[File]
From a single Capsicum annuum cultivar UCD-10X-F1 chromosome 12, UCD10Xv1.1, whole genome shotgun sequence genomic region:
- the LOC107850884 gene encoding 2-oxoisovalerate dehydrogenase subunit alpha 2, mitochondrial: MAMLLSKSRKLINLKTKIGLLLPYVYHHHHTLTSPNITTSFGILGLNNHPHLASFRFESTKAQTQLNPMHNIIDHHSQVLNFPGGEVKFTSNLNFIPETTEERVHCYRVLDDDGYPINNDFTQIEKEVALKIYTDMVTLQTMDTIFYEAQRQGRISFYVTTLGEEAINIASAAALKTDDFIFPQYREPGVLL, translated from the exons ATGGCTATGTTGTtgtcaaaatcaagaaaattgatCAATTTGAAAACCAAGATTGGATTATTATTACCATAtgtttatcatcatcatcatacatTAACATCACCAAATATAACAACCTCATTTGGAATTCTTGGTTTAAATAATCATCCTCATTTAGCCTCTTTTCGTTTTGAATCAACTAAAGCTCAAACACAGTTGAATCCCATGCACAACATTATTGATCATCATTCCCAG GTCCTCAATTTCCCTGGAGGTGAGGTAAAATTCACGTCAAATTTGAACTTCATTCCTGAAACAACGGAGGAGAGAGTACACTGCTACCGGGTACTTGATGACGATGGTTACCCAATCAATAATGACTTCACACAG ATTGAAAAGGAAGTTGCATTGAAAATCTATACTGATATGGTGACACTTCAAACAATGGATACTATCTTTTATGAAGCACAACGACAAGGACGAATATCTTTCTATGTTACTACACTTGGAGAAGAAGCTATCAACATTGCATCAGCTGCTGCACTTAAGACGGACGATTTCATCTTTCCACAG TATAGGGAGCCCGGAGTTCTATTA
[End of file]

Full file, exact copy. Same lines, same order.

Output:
From a single Capsicum annuum cultivar UCD-10X-F1 chromosome 12, UCD10Xv1.1, whole genome shotgun sequence genomic region:
- the LOC107850884 gene encoding 2-oxoisovalerate dehydrogenase subunit alpha 2, mitochondrial: MAMLLSKSRKLINLKTKIGLLLPYVYHHHHTLTSPNITTSFGILGLNNHPHLASFRFESTKAQTQLNPMHNIIDHHSQVLNFPGGEVKFTSNLNFIPETTEERVHCYRVLDDDGYPINNDFTQIEKEVALKIYTDMVTLQTMDTIFYEAQRQGRISFYVTTLGEEAINIASAAALKTDDFIFPQYREPGVLL, translated from the exons ATGGCTATGTTGTtgtcaaaatcaagaaaattgatCAATTTGAAAACCAAGATTGGATTATTATTACCATAtgtttatcatcatcatcatacatTAACATCACCAAATATAACAACCTCATTTGGAATTCTTGGTTTAAATAATCATCCTCATTTAGCCTCTTTTCGTTTTGAATCAACTAAAGCTCAAACACAGTTGAATCCCATGCACAACATTATTGATCATCATTCCCAG GTCCTCAATTTCCCTGGAGGTGAGGTAAAATTCACGTCAAATTTGAACTTCATTCCTGAAACAACGGAGGAGAGAGTACACTGCTACCGGGTACTTGATGACGATGGTTACCCAATCAATAATGACTTCACACAG ATTGAAAAGGAAGTTGCATTGAAAATCTATACTGATATGGTGACACTTCAAACAATGGATACTATCTTTTATGAAGCACAACGACAAGGACGAATATCTTTCTATGTTACTACACTTGGAGAAGAAGCTATCAACATTGCATCAGCTGCTGCACTTAAGACGGACGATTTCATCTTTCCACAG TATAGGGAGCCCGGAGTTCTATTA